Thursday, January 22, 2009

2008 Real Estate Sales Downtown

St. Louis Lofts
This post is something I've been thinking about all year. After 2007, as a realtor, I felt kicked around. As we found out a few months ago, a recession started in December of 2007 and we could feel it. My annual Downtown St. Louis real estate sales post,was appropriately titled "To Forget or Not to Forget 2007." We were starting to notice problems on the horizon. Regardless of the hard work or the below market pricing, some listings just wouldn't sell. That was a new problem. Buyer's were surfacing into the market with a cut-throat mentality. Low-ball offers and walking away after the first counter.....another strange new anomoly. Despite the changes that were just appearing on the horizon, as things continued to get progressively more difficult and bizzare in 2008, that post came to mind.

Despite getting harder, the market makes sense today. A year ago, we were still waiting for over 2000 units to flood the market. Nearly all of those had to become rentals as demanded by the bank. Developer's had to start taking responsibility for the loans. Some couldn't.

Pyramids collapse in April was a dismal blow. Despite the numbers not making sense, John Steffen had a vision for our city that was adopted by many. "Paris on the Mississippi" was his line. His ability to do so much at one time was questionable, and ultimately a big part of the company's demise, but the end result was something worth believing in.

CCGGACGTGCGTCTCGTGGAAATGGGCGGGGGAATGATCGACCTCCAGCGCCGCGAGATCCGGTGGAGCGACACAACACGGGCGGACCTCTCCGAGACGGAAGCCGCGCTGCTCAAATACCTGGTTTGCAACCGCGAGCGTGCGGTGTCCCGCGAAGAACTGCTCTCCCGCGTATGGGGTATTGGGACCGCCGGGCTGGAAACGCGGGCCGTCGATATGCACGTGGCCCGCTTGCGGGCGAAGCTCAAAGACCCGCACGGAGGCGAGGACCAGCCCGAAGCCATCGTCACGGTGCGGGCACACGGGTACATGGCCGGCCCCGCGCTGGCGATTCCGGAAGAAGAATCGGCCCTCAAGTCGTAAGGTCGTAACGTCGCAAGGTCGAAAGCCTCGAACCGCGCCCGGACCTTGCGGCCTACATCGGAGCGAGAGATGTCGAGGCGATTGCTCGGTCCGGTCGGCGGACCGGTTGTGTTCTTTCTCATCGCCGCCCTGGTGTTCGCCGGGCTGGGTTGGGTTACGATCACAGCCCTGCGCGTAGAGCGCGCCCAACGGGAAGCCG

The financial crisis which played a big part in Pyramid's collapse has taken its toll on just about all projects downtown and elsewhere, from Ballpark Village to our listing at Westgate Lofts not being completed. Easy street is no more.

When the media covers the financial crisis, the stress always seems to be on foreclosures and personal finance, when the bigger news seems to be the effect on large scale commercial projects. Being out with a buyer a few days ago, they insinuated that the shift in scale of Ballpark Village was proportional to the ability of downtown to sustain that project. My thought and comment was that projects all over the world have been scrapped, delayed,reduced, or changed like Brown Shoe and more recently the Shriner's Hospital.

Foreclosures and relocation sales have taken thier toll on the sales prices this past year. Appraisals are supposed to take similar properties in similar sales conditions. Not using a distressed property to compare with a property being sold "at market" is the standard, but unfortunately, in some places, there aren't any sales taking place other than foreclosures or relocation sales. In this regard, downtown is fortunate. Foreclosures are prevalent, but not the majority of sales. Looking at the sales data though, seeing a loft sell for around $100 per square foot is just wild. The condition of these units are often times horrible.

To sum it all up personally, feeling "bashed in the face with a baseball bat" didn't feel good last year. Now the real estate market is all about getting "bashed." Interestingly though, it's not as bad as the media makes it out to be. We're having the best January as a company we've ever had. Interest rates are favorable and supply is good for buyer's. For seller's it can be horrible unless able to price extraordinarily low and STILL get low-balled.

Happy New Year! Here are the MLS sales from 2008.

Year--#Sold-------$/Sq Ft----Ave.Days on Market-------Ave.Price

See The Whole Report Here

No comments: